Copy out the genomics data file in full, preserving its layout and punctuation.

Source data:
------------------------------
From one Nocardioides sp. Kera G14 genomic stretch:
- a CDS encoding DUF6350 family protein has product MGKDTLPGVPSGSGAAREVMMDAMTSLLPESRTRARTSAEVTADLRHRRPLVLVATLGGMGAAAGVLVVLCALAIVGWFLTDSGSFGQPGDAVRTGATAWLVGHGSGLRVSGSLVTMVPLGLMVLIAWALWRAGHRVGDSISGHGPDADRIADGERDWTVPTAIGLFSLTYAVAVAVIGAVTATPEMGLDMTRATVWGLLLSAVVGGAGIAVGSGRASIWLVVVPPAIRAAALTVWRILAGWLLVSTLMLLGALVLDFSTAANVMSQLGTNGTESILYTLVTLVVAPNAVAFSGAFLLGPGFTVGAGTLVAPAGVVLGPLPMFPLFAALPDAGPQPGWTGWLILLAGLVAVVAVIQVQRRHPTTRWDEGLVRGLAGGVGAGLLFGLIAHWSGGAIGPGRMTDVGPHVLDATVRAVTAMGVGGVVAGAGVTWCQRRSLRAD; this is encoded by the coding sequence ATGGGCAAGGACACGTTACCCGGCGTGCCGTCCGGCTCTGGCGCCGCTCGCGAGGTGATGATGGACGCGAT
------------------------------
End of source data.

From one Nocardioides sp. Kera G14 genomic stretch:
- a CDS encoding DUF6350 family protein has product MGKDTLPGVPSGSGAAREVMMDAMTSLLPESRTRARTSAEVTADLRHRRPLVLVATLGGMGAAAGVLVVLCALAIVGWFLTDSGSFGQPGDAVRTGATAWLVGHGSGLRVSGSLVTMVPLGLMVLIAWALWRAGHRVGDSISGHGPDADRIADGERDWTVPTAIGLFSLTYAVAVAVIGAVTATPEMGLDMTRATVWGLLLSAVVGGAGIAVGSGRASIWLVVVPPAIRAAALTVWRILAGWLLVSTLMLLGALVLDFSTAANVMSQLGTNGTESILYTLVTLVVAPNAVAFSGAFLLGPGFTVGAGTLVAPAGVVLGPLPMFPLFAALPDAGPQPGWTGWLILLAGLVAVVAVIQVQRRHPTTRWDEGLVRGLAGGVGAGLLFGLIAHWSGGAIGPGRMTDVGPHVLDATVRAVTAMGVGGVVAGAGVTWCQRRSLRAD; this is encoded by the coding sequence ATGGGCAAGGACACGTTACCCGGCGTGCCGTCCGGCTCTGGCGCCGCTCGCGAGGTGATGATGGACGCGAT